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Catholic Identity and Legal Perspective

Catholic identity is a prominent issue among Catholic educators and the communities they serve. What makes a school Catholic? What is Catholic heritage and how is it manifested in our schools? What must we do to be, in fact, a Catholic school? What should I say if a student asks what I think about a certain issue and I don’t agree with what the Catholic Church teaches about it? Is it dishonest to support an issue you think is wrong? These questions are undoubtedly familiar to teachers in Catholic schools. Let’s look at what is required from an educator in a Catholic school from a legal perspective.

A Three-Fold Commitment
Calling an institution Catholic does not, of itself, make it so. To be Catholic, an institution must be committed (a) to the Gospel, (b) to the teachings of Jesus Christ, and (c) to the teachings of the Roman Catholic Church. This three-fold commitment is required both when it is convenient to be committed and when it is not. If any of these three are compromised, the school is eroding its Catholic identity. To be an educator in a Catholic school is to support the school’s commitment to its Catholicity.

One’s Contractual Obligation
Teaching in a Catholic institution is not the same as having a job in business or industry.

An educator in a Catholic school—whether Catholic or not--has a primary contractual duty to uphold the teachings of the Catholic Church and the mission of the school. This is a serious and sacred trust entered into by the educator with parents, administration, students and the Roman Catholic Diocese of Tulsa. As educators in a diocesan, Catholic institution, teachers employed by Bishop Kelley High School are considered agents of the Church and as such must not teach or behave in a manner inconsistent with the Gospel message of the Church or its teachings.

Parents who send their children to Bishop Kelley have a right to expect that their children will be taught in fidelity with Church teaching. Educators in Catholic schools must have a clear understanding about the Church’s position and be able to articulate it without the interference of personal viewpoints. This means, for example, that if my opinion about a matter differs from what is Catholic Church teaching, I am not at liberty to share that opinion with the students in my classes, precisely because I am an agent of the Church. To speak or teach an opinion counter to the teachings of the Church is to fail in one’s primary legal obligation. Bishop Kelley provides new teacher formation programs to assist educators in clarifying issues related to Church teachings and the school’s mission.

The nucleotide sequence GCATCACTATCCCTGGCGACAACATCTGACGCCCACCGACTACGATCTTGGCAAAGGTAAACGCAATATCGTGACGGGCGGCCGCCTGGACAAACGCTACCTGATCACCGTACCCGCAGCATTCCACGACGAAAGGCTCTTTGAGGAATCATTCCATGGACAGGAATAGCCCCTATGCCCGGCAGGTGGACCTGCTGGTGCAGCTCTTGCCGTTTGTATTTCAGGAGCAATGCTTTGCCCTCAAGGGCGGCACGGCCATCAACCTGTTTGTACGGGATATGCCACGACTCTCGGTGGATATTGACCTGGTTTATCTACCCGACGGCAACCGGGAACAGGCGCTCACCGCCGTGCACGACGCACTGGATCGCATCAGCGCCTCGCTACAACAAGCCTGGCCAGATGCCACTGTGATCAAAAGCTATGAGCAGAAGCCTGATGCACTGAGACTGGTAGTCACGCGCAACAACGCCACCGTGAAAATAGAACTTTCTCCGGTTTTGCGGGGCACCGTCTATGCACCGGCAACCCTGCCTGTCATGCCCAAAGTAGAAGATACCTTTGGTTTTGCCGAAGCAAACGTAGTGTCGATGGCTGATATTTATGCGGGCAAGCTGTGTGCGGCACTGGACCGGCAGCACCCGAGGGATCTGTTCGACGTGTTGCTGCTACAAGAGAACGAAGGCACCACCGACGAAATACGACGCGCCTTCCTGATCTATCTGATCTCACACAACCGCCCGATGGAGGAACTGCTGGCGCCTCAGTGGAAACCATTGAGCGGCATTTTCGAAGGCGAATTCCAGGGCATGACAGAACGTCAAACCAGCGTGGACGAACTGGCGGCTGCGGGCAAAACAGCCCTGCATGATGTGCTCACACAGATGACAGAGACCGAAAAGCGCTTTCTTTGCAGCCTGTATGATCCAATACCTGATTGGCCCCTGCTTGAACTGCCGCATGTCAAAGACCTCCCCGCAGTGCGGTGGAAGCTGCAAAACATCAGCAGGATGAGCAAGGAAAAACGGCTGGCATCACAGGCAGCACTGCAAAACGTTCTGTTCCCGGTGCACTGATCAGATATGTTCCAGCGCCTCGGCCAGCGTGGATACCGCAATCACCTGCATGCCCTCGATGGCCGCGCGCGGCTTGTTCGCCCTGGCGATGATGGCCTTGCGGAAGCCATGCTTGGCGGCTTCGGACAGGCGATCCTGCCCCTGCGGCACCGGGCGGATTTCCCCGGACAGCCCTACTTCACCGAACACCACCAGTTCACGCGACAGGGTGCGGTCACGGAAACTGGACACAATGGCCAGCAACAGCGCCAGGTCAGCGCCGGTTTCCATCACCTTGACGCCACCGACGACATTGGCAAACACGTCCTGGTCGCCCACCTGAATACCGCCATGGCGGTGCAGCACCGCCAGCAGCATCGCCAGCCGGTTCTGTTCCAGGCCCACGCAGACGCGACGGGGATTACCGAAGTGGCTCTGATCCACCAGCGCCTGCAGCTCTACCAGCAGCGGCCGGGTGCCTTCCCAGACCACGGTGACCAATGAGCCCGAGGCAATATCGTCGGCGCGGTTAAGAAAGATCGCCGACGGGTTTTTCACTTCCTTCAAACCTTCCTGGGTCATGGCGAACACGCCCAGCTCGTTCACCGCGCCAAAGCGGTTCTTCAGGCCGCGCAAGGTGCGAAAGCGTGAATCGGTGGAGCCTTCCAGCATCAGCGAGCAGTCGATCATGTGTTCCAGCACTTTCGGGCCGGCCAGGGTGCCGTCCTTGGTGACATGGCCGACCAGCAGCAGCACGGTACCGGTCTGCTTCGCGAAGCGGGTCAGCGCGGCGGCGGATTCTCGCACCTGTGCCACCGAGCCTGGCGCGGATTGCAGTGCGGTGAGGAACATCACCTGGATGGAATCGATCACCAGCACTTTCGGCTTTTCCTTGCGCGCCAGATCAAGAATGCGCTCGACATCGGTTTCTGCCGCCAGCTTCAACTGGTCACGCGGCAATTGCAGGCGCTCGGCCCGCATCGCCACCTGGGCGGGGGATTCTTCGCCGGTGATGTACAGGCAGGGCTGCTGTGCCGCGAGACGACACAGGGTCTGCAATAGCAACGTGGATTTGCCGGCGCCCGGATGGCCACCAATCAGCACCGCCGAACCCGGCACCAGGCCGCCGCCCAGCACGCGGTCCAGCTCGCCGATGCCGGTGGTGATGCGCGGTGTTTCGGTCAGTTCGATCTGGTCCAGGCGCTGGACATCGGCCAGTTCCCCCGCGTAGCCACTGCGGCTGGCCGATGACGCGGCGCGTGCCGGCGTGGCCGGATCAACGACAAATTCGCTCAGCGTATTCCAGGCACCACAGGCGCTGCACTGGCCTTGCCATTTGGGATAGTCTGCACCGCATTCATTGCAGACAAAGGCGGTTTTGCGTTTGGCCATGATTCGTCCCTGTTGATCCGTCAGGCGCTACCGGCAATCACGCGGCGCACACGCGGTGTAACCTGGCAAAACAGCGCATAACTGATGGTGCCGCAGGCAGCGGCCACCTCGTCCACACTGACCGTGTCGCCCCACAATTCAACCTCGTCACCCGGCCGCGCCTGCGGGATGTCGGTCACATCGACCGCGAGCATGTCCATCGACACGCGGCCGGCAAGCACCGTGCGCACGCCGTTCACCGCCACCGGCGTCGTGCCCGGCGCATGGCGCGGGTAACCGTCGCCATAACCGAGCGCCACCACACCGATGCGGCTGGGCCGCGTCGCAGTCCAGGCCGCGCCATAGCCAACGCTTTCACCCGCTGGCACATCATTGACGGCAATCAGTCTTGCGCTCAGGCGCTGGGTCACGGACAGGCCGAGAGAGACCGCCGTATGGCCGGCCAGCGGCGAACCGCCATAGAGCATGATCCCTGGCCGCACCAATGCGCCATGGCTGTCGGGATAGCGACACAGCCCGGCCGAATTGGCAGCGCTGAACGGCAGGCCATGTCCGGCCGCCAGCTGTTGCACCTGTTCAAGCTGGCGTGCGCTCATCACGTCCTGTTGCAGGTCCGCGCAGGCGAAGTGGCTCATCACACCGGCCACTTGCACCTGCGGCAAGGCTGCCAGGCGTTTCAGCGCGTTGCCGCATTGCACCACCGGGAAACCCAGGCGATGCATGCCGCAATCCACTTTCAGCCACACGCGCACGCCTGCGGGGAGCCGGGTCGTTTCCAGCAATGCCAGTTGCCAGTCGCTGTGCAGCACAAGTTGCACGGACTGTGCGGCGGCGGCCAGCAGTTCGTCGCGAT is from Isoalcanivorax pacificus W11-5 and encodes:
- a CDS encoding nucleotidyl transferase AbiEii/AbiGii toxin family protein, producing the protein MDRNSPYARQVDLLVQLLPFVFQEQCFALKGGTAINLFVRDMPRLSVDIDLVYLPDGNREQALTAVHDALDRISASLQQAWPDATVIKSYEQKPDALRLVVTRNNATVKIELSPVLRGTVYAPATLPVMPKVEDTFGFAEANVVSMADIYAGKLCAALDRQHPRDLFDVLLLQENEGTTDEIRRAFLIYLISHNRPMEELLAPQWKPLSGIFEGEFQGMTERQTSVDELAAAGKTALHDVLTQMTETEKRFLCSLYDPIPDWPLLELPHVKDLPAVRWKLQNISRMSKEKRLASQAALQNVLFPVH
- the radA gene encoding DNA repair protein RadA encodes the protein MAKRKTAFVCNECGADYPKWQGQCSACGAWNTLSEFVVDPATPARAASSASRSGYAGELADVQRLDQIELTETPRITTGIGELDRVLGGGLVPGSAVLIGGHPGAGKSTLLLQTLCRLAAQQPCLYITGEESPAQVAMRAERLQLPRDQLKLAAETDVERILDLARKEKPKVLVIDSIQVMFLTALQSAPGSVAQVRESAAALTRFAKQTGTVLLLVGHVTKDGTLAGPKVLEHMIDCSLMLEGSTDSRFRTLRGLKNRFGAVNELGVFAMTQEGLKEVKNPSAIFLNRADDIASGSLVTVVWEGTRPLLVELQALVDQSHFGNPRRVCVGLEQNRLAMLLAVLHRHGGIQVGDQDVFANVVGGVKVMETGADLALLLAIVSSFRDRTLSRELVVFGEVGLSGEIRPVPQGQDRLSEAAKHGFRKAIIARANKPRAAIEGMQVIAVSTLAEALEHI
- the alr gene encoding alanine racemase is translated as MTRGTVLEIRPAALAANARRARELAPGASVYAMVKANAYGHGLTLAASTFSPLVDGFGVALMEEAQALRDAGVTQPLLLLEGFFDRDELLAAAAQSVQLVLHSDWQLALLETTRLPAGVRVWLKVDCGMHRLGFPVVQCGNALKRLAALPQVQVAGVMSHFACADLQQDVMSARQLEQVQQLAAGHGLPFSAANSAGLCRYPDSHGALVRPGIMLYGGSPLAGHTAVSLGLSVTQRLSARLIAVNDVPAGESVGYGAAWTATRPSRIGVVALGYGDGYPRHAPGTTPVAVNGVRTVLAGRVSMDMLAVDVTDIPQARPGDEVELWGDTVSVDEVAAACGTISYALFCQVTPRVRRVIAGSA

Teaching By Example
Educators are role models for young people. This is especially true of educators in a Catholic school. What one does both inside and outside the classroom matters, as example, is a more powerful teacher than words. Educators employed by Bishop Kelley High School are required to become familiar with the specifications of their contract and to live lives and speak words consistent with church teachings. If a teacher’s behavior becomes a matter of scandal to the school or to the community it serves, the administration has a legal and moral obligation to address it. As St. Francis of Assisi said: “Preach the gospel to all the world, and if necessary, use words.” Not every educator employed by Bishop Kelley High School is required to teach the content of the Catholic faith; as educators in a Catholic school, however, we may not publicly oppose it.

Administrative Opportunities

***No opportunities are available at the present time.

Teacher Opportunities

***No opportunities are available at the present time.

Staff Opportunities

***No opportunities are available at the present time.

Daily/Long-Term Substitute Opportunities

  • Class Monitor: Monitors are used In the event that the teacher is working remotely while students are at school. 

    • Requirements: High school graduate at least 21 years old

    • Pay: $20 per class per day (Three classes possible)

  • Substitute Teacher: Comes into the classroom and carries out lesson plan for short term

    • Requirement: Bachelor’s degree 

    • Pay: $25 per class per day (Three classes possible)

  • Long Term Substitute (10 days or more): Makes a longer commitment which usually includes instruction, guiding and grading, following the teacher’s vision and direction.  The teacher still drives planning and assessments.

    • Requirement: Bachelor’s degree required

    • Pay: $33 per class per day (Three classes possible)

  • Teacher of Record: A teacher who comes in and carries out all aspects of a class from grading to planning to assessment and instruction.

    • Requirement: Bachelor's degree required

    • Pay: $45 per class per day (Three classes possible)


If you would like to apply, please email Ursula Kinzer, Executive Assistant at and the necessary forms to apply will be sent to you. 

Coaching Opportunities

All interested applicants should contact Athletic Director Lance Parks at

Head Girls Soccer Coach